Bill would require more information to be reported to public Early Warning Reporting database when auto manufacturers first become aware of incidents involving fatalities
(Washington, DC) – With dozens of reported injuries and deaths linked to the recall of 1.6 million GM vehicles, including seven injuries in Massachusetts, today Senators Richard Blumenthal (D-Conn.) and Edward J. Markey (D-Mass.) introduced legislation to ensure auto manufacturers provide more information about incidents involving fatalities to the National Highway Transportation Safety Administration (NHTSA). The legislation, the Early Warning Reporting System Improvement Act, would require NHTSA make the information it receives from auto manufacturers publicly available in a searchable, user-friendly format so that consumers and independent safety experts can evaluate potential safety defects themselves. GM has admitted to knowing for at least a decade about the ignition switch defect in Chevy Cobalts and Saturn Ions that have led to the massive recall, and NHTSA failed to connect the dots using accident reports and other information it had to more quickly and aggressively investigate the defect.
“Timely information can save lives when it reveals lethal defects,” said Senator Blumenthal, a member of the Commerce, Science and Transportation Committee. “NHTSA’s job should be to make life-saving information available, not more difficult to access. This up-to-date, accessible database will be a vital tool for drivers and consumer advocates in preventing future harm. I am pleased to join Senator Markey in the effort to implement this innovative solution.”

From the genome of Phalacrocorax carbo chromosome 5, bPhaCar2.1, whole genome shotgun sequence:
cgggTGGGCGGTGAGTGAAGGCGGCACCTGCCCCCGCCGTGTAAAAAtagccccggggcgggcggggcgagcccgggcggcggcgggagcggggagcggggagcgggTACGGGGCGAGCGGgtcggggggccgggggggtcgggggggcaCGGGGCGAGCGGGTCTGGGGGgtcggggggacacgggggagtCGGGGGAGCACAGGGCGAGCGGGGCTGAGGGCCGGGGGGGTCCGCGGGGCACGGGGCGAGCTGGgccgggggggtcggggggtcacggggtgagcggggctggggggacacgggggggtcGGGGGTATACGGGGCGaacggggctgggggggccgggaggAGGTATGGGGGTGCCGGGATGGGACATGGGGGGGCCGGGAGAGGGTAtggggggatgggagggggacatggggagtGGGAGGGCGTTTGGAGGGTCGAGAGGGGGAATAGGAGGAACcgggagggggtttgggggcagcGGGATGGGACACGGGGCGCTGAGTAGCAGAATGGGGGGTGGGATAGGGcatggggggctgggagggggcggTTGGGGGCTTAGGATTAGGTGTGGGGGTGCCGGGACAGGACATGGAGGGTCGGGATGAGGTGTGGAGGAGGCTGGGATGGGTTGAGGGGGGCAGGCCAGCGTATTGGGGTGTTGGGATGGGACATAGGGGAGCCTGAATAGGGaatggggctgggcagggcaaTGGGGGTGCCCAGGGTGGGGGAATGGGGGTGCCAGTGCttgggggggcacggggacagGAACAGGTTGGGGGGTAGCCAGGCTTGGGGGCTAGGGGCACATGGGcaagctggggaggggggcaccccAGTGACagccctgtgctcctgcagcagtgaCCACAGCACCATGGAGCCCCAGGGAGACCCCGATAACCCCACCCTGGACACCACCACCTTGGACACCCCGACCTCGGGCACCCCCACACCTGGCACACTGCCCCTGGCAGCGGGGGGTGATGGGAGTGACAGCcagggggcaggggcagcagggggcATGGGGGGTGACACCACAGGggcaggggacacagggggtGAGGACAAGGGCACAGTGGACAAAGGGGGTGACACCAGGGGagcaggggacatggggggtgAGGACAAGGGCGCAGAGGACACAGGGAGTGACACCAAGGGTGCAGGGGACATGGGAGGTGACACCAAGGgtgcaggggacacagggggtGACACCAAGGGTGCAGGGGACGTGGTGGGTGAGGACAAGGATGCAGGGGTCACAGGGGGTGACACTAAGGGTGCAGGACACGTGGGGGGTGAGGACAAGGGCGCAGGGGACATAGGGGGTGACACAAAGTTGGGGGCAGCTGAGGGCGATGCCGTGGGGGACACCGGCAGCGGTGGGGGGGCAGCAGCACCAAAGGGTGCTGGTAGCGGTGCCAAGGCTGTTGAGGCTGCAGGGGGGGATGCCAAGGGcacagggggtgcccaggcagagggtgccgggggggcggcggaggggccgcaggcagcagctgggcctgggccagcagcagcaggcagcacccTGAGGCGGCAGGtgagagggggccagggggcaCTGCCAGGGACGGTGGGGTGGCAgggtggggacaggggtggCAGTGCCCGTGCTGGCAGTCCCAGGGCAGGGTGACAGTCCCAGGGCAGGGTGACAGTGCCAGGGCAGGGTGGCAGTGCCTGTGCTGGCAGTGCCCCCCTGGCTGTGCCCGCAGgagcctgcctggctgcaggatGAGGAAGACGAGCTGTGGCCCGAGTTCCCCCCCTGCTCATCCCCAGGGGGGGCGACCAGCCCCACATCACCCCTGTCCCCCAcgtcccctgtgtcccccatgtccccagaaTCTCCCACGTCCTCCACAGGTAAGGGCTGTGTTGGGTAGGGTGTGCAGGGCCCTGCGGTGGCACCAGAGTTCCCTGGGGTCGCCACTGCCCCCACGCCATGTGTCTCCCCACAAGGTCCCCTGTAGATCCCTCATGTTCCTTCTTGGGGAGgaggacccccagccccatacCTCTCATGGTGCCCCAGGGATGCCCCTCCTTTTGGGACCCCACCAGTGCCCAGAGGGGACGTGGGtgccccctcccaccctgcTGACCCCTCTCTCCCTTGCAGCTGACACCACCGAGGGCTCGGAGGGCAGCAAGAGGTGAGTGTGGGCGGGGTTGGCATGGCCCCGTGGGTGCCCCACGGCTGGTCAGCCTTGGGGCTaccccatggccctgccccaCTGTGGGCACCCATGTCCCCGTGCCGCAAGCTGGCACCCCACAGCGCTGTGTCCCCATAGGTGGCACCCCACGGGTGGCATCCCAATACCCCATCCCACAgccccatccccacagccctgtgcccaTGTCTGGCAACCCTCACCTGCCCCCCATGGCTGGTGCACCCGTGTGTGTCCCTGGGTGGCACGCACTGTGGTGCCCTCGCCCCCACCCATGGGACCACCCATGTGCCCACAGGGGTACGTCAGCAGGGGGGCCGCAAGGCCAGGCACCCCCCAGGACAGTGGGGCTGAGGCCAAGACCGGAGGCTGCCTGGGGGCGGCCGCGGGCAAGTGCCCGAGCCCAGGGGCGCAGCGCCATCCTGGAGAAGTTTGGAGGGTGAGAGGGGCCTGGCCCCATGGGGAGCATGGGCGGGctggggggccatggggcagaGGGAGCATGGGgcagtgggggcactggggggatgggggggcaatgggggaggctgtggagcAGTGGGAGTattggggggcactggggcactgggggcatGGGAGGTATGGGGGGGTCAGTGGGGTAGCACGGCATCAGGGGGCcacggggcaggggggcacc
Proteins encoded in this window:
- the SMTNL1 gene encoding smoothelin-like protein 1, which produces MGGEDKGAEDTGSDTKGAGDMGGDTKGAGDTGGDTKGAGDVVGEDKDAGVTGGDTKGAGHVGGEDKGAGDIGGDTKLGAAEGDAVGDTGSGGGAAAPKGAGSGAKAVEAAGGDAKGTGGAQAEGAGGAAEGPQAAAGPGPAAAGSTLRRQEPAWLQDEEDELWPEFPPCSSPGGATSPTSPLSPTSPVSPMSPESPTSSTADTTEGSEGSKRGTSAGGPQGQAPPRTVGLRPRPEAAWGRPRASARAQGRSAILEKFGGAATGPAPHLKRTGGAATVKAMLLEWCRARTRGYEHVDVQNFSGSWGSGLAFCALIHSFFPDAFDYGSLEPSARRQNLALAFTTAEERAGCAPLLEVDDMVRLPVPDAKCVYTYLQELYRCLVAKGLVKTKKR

“A massive information breakdown at NHTSA has led to deadly vehicle breakdowns on our roads,” said Senator Markey, a member of Commerce, Science and Transportation Committee. “The Department of Transportation has the authority to require critical safety information be made publicly available, but it has never used its authority. We need the Early Warning Reporting system to provide actual early warnings to ensure the public is informed and possible defects are fully investigated. I look forward to working with Senator Blumenthal and all of my colleagues to pass this legislation that will protect drivers from injury and possibly death.”
“In 2000, Congress required a new Early Warning Reporting System for NHTSA to catch safety defects before they killed consumers. In light of the problems revealed with Toyota unintended acceleration and Cobalt airbags, we know EWR is broken and needs to be fixed,” said Clarence Ditlow, Executive Director for the Center for Auto Safety. “Auto companies have run millions of defective vehicles through loopholes in EWR, including not having to submit documents on deaths caused by defects when they first learn of them. The Center for Auto Safety commends Senators Markey and Blumenthal for introducing legislation to close deadly loopholes in the National Traffic and Motor Vehicle Safety Act.”
A copy of the legislation can be found HERE.
Specifically, the Early Warning Reporting System Improvement Act of 2014:
Last month, Senator Markey asked NHTSA to use its authority to require companies to submit accident reports and other documents to NHTSA’S public early warming reporting database when they become aware of fatalities involving their vehicles. He also requested the documents that GM provided to the NHTSA about fatal accidents in Maryland and Wisconsin, documents related to the Massachusetts accidents that may be related to this defect, and other documents related to how NHTSA officials evaluated this defect when it became aware of it.